For four consecutive years Shirley Temple was the world’s box-office champion, a record never equaled. By early 1935 her mail was reported as four thousand letters a week, and hers was the second-most popular girl’s name in the country. What distinguished Shirley Temple from every other Hollywood star of the period—and everyone since—was how brilliantly she shone. Amid the deprivation and despair of the Great Depression, Shirley Temple radiated optimism and plucky good cheer that lifted the spirits of millions and shaped their collective character for generations to come. Distinguished cultural historian John F. Kasson shows how the most famous, adored, imitated, and commodified child in the world astonished movie goers, created a new international culture of celebrity, and revolutionized the role of children as consumers.

September 10: Chip Bishop: “Quentin and Flora”

  • Wednesday, September 10: Lecture, 7 pm: Author Chip Bishop discusses his book “Quentin and Flora: A Roosevelt and a Vanderbilt in Love during the Great War”

For the first time, the compelling tale of Quentin Roosevelt, President Theodore Roosevelt’s youngest son, and his secret fiancée, Flora Payne Whitney, is told in rich and absorbing detail by New York Times Bestselling-Author Chip Bishop. At the ebb of the Gilded Age, young Quentin is the scion of America most celebrated political family. And lovely Flora is the privileged daughter of the Whitneys and the Vanderbilts, two of the nation’s richest dynasties. The lives of Quentin and Flora intersect at the dawn of the Great War in Europe after each has grown up in the public spotlight – he in the White House and she in the storied mansions of New York and Newport. His childhood precociousness charms the nation and parallels Flora’s envelopment in her parents’ worlds of high art, luxury yachts and personal unfaithfulness. Quentin and Flora reach beyond their families’ orbits to begin a searching adolescent companionship that evolves inexorably into a fairy tale romance, challenged by the danger of war and a vast and perilous ocean. Through their actual letters, deeply unexplored for a hundred years, we share their youthful dreams and desires, and partake in the agony of their separation amid encircling, high-level political intrigue.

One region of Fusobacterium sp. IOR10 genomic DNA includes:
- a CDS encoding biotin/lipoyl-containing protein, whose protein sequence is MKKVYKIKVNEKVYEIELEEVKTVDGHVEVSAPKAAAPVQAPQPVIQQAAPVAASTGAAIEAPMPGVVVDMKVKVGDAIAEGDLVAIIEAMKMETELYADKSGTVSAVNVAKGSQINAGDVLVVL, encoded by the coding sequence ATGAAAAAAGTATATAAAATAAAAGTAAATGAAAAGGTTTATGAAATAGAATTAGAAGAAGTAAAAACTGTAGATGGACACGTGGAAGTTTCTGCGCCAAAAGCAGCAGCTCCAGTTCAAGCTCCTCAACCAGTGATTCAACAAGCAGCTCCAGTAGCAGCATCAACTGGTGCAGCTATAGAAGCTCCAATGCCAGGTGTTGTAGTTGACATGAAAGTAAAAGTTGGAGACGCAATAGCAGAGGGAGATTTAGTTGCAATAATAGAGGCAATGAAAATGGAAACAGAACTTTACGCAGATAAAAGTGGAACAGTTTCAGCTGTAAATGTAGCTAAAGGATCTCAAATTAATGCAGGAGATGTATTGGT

• Wednesday, September 10: Lecture, 7 pm: Author Chip Bishop discusses his book “Quentin and Flora: A Roosevelt and a Vanderbilt in Love during the Great War”

For the first time, the compelling tale of Quentin Roosevelt, President Theodore Roosevelt’s youngest son, and his secret fiancée, Flora Payne Whitney, is told in rich and absorbing detail by New York Times Bestselling-Author Chip Bishop. At the ebb of the Gilded Age, young Quentin is the scion of America most celebrated political family. And lovely Flora is the privileged daughter of the Whitneys and the Vanderbilts, two of the nation’s richest dynasties. The lives of Quentin and Flora intersect at the dawn of the Great War in Europe after each has grown up in the public spotlight – he in the White House and she in the storied mansions of New York and Newport. His childhood precociousness charms the nation and parallels Flora’s envelopment in her parents’ worlds of high art, luxury yachts and personal unfaithfulness. Quentin and Flora reach beyond their families’ orbits to begin a searching adolescent companionship that evolves inexorably into a fairy tale romance, challenged by the danger of war and a vast and perilous ocean. Through their actual letters, deeply unexplored for a hundred years, we share their youthful dreams and desires, and partake in the agony of their separation amid encircling, high-level political intrigue.